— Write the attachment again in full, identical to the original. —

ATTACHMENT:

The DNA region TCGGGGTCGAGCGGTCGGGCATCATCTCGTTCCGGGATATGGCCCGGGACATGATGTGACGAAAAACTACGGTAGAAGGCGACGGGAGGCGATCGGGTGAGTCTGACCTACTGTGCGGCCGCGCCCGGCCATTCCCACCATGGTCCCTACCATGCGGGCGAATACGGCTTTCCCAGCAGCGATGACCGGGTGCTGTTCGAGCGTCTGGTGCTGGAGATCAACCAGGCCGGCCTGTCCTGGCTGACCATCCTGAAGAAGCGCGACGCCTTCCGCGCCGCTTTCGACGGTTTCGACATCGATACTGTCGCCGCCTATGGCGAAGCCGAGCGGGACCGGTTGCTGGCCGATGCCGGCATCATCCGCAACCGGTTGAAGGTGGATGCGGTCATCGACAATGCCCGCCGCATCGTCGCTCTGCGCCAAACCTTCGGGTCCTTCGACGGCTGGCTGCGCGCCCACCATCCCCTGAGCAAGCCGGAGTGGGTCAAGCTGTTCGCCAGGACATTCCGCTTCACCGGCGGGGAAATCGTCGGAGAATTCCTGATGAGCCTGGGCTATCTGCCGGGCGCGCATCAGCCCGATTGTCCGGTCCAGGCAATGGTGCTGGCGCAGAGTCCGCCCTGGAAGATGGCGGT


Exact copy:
The DNA region TCGGGGTCGAGCGGTCGGGCATCATCTCGTTCCGGGATATGGCCCGGGACATGATGTGACGAAAAACTACGGTAGAAGGCGACGGGAGGCGATCGGGTGAGTCTGACCTACTGTGCGGCCGCGCCCGGCCATTCCCACCATGGTCCCTACCATGCGGGCGAATACGGCTTTCCCAGCAGCGATGACCGGGTGCTGTTCGAGCGTCTGGTGCTGGAGATCAACCAGGCCGGCCTGTCCTGGCTGACCATCCTGAAGAAGCGCGACGCCTTCCGCGCCGCTTTCGACGGTTTCGACATCGATACTGTCGCCGCCTATGGCGAAGCCGAGCGGGACCGGTTGCTGGCCGATGCCGGCATCATCCGCAACCGGTTGAAGGTGGATGCGGTCATCGACAATGCCCGCCGCATCGTCGCTCTGCGCCAAACCTTCGGGTCCTTCGACGGCTGGCTGCGCGCCCACCATCCCCTGAGCAAGCCGGAGTGGGTCAAGCTGTTCGCCAGGACATTCCGCTTCACCGGCGGGGAAATCGTCGGAGAATTCCTGATGAGCCTGGGCTATCTGCCGGGCGCGCATCAGCCCGATTGTCCGGTCCAGGCAATGGTGCTGGCGCAGAGTCCGCCCTGGAAGATGGCGGT